At 11 p.m. I sneaked away from my boy’s wedding party to my ground-floor accommodation in the hotel to write for an hour. For two days I had been in sole charge of my boy’s two young sons and sneaking away when possible to snatch half an hour here and there to write last week’s column. But with little or no success. The pair were fanatical for my uninterrupted attention and neither would countenance such a ridiculous waste of our precious playing time.
‘Now look here, chaps,’ I’d said to them on day one. ‘Grandad has had enough of playing games and he is going into his office to do his job, which is to write a column for a highly respectable magazine, and now you must amuse yourselves. If Grandad doesn’t write, he will lose his job. If he loses his job, he’ll have no money. And if he has no money, he won’t be able to buy you any more sweets or Lego.’
They were duly solemn, and I went into my so-called writing room, closed the door behind me, set up the iPad and keyboard, and began typing. The next thing I knew, they had insinuated themselves into the room and were playing badminton over me, using my bowed head as the net, sometimes swiping it with their rackets, at first accidentally, then deliberately and hilariously.
From dawn till dusk, two days running, I had been subject to their tyrannical, infantile whims and imperatives. We’d played football, snooker, pool, chess, pick-up sticks, dominoes, snap and memory card games with not a breathing space in between. I’d dressed, washed, groomed, fed and watered them. I had intervened and arbitrated in their incessant disputes and fist-fights and administered first-aid. I had answered a million cretinous questions. There was no escaping. If I sneaked away to the lavatory I was closely followed. By the time I cajoled them into their pyjamas and put them to bed, I was finished. Single mums — I salute you.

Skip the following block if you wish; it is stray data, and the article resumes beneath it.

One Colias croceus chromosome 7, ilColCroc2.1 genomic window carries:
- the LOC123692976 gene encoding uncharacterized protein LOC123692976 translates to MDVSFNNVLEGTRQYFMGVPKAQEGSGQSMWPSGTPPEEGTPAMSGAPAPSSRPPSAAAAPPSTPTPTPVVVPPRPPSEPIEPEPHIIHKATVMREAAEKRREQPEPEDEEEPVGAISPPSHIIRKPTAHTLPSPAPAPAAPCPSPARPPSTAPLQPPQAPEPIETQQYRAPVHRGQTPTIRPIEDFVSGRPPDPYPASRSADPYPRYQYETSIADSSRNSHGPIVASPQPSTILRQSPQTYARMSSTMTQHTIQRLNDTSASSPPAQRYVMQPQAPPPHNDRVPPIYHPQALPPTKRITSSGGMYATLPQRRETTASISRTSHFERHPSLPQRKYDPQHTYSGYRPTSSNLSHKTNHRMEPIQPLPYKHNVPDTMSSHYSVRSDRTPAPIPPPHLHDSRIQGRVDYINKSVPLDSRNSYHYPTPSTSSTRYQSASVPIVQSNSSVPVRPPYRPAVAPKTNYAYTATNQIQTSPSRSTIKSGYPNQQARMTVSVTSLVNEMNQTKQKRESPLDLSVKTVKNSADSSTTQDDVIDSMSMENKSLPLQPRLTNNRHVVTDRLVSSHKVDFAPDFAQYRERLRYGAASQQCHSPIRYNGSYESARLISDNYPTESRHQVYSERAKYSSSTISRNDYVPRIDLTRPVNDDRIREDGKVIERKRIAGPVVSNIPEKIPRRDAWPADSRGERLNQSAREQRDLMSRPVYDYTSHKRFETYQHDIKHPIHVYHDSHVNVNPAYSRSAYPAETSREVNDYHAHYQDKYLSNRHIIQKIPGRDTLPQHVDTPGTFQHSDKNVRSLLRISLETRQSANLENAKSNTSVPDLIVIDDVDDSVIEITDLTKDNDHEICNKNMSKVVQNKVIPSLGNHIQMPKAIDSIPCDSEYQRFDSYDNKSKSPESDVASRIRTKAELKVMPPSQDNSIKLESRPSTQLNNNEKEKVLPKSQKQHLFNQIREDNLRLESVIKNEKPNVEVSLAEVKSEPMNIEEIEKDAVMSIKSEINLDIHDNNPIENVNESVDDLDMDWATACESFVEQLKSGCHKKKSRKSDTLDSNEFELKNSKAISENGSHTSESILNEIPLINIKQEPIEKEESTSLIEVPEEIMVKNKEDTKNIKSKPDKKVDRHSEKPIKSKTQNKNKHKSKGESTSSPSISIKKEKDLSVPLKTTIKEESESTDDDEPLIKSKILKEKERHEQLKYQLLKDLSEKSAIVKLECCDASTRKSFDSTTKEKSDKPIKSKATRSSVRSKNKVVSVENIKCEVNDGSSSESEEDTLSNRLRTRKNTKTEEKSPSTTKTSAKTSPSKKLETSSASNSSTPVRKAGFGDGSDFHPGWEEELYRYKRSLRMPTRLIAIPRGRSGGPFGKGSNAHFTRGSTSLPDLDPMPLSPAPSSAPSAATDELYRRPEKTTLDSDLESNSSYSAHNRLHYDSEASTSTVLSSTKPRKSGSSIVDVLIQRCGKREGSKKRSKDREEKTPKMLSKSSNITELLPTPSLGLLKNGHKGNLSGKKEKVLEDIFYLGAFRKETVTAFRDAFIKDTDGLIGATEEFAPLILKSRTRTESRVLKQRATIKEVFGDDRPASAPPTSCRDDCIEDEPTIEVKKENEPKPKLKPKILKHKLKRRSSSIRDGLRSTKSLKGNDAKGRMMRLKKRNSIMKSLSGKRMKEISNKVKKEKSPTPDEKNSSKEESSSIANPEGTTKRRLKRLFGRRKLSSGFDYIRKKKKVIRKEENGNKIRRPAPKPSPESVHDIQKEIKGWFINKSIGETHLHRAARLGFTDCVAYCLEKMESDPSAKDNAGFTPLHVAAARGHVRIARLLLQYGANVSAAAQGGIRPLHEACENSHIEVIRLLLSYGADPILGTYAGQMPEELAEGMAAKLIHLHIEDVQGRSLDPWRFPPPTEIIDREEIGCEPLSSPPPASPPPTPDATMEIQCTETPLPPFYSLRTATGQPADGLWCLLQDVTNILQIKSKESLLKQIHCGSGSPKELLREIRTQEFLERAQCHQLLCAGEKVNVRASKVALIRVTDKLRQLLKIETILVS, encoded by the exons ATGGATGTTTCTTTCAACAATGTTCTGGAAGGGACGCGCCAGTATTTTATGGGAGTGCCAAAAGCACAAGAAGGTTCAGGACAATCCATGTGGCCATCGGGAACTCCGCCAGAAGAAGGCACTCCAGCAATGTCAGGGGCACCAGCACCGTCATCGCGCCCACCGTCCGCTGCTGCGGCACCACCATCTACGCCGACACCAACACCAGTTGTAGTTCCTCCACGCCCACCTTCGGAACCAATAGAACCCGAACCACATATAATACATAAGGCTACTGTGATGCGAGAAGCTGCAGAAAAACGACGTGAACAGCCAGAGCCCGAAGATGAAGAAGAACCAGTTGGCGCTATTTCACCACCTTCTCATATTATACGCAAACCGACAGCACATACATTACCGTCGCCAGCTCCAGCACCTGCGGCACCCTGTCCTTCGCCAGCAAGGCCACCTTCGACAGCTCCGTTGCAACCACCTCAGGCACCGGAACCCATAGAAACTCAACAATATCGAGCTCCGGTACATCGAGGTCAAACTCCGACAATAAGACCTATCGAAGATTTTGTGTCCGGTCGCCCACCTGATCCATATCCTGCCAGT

Now the wedding party was nearly over. Everyone agreed that the long day had been an unqualified success. My boy had held himself magnificently throughout and I was proud. He had spoken up well in the responses. His after-dinner speech was loving and witty and had pressed all the right buttons with the old guard. My boy’s beautiful bride’s family were devoid of snobbishness and everyone had got along famously. Now we had reached that stage at a wedding party when everyone who liked a drink had had a drink, and those who enjoyed a dance were shaking a leg on the dance floor to ‘One Step Beyond’ by Madness. The elders were collapsed in chairs around the dance floor and looking on affectionately and perhaps nostalgically at the boundless vitality of the young. My two young charges in their lilac and silver waistcoats and bow-ties had proved a popular double act, patronised eagerly by one and all. They had scornfully refused my offer of bed, so I’d left them under the supervision of a young aunt, and nipped away to grab an another hour at the keyboard.
My accommodation was a two-bedroom flat with a living room. In the living room was a leather sofa and a huge TV. I don’t own a television and hadn’t watched one for months. I sank down on to the sofa, switched it on and flicked through the Freeview channels. My mind was giddy from talking to new people and people I hadn’t seen for years. I reasoned that ten minutes telly would be a sort of mouth-rinse for the mind.
I picked a Freeview channel at random. Six white, stark-naked, cheerful women were parading in front of a reserved black man, who was carefully deliberating over which one he wanted to take home with him tonight. He was very picky. Far more picky, for example, than I would have been in his position. He liked that one’s pudendum very much, he mused aloud. The camera obediently trucked forward until it filled the screen. The television was high definition, the pudendum hairless; the black man mildly enthused. He asked her to turn around so he could have a look at her bottom. This too now filled the screen. He pulled a sour face. He’d seen better. If only he could have a woman with this one’s pudendum and that one over there’s bottom, he said miserably.
I switched channels and was confronted by high-definition Celebrity Big Brother. A gay man whose feelings had somehow been trampled was swearing a lot. Then a commercial break, during which we were told the exciting news that next up was a programme called Men Who Wear Mascara.
I switched off, married the iPad to the keyboard wirelessly and flexed my fingers. Then my grandsons rushed in with these big inflatable hammers and started whacking me wildly over the head with them.
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